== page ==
[REVIEW] ‘Greyhound’: Hanks Captains Successfully Once Again

It is more than a little poetic and ironic that actor Tom Hanks ended up as the first celebrity to get diagnosed with COVID19 back in March. It’s almost like nature saw his likable demeanor and commanding presence in films and knew he could lead all of us in real life as well as in the movies. With this recent turn of events, it’s almost surreal to see Hanks’ new film Greyhound where he once again plays a man who must lead his ship out of rough waters. My only regret is I couldn’t see it on the big screen, as it was obviously intended to be viewed.

Premiering July 10th on Apple TV+ Greyhound is based on the C.S. Forester novel The Good Shepherd and it’s a simple film. Hanks plays Commander Ernest Krause who is a God-fearing man who loves his girlfriend, prays over his food and is eager to complete his first crossing as a commander in the US Navy during WWII. The problem is those darn Germans! They sure get in the way with their wolfpack of U-boat submarines, which did indeed destroy many US ships during the course of the war. Not this ship. No sir. Not today!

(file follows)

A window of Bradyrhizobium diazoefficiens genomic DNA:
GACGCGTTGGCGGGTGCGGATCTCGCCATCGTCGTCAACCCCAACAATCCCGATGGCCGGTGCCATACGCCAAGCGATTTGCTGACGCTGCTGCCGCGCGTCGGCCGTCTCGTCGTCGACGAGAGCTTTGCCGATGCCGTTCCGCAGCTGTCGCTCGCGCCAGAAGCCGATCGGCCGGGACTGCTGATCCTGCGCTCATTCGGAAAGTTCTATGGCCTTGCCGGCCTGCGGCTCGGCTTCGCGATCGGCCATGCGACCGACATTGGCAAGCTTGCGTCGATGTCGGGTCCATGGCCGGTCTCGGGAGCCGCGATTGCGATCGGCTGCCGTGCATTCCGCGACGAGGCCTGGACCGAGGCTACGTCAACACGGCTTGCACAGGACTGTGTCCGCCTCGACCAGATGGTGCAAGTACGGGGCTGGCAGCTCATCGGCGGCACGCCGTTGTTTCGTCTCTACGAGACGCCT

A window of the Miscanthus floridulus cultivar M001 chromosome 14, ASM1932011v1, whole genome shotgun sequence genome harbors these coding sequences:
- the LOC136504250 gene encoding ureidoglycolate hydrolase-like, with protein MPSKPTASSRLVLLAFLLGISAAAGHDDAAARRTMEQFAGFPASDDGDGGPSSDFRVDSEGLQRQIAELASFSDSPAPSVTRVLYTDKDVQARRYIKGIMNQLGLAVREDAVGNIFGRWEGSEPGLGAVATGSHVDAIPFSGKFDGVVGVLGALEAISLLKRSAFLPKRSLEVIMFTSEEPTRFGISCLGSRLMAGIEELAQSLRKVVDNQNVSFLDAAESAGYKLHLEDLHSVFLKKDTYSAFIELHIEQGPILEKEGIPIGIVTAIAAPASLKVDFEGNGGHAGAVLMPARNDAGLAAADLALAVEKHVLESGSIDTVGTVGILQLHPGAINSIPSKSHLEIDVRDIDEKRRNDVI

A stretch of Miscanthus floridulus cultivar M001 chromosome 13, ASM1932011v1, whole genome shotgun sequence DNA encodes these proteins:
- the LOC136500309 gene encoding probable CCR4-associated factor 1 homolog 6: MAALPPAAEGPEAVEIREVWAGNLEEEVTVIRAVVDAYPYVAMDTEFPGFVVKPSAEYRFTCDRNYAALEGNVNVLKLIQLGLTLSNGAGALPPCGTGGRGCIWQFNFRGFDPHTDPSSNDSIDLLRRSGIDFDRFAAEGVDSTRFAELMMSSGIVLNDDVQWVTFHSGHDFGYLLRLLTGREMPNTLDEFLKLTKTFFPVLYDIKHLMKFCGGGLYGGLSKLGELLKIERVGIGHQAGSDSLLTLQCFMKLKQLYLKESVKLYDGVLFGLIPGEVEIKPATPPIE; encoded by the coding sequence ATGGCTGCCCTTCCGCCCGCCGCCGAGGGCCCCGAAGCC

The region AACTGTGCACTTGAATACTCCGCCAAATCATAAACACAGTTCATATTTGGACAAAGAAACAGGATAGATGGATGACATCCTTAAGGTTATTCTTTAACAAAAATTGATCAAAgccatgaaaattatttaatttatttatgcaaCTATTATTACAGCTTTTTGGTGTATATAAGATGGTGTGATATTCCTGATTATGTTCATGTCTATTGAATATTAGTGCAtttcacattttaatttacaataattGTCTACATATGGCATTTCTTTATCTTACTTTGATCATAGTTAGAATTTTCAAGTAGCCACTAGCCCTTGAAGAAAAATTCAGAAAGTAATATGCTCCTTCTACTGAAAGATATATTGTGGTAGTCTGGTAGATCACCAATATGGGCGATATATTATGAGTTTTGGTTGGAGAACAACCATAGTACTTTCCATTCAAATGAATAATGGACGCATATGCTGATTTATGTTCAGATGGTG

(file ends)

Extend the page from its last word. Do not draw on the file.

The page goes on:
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In many ways Greyhound is similar to last year’s Midway with the same jingoistic spirit about it. Neither are films for nuance or intricate discussions about the complexities of war. However, the big difference between them is Greyhound is a lean 91 minutes compared to Midway’s 138 minutes. With its minimalist storytelling Greyhound sticks to a plot of good ship, bad U-boat, Hanks needs to win, and that’s what happens and while it is happening we are engaged and rooting for them all to succeed. It’s a war movie and we do see loss but never in a way that makes us fear for our heroes. Some may find the approach too simplistic but there is a place for enthusiastic war stories when they are done well and this is.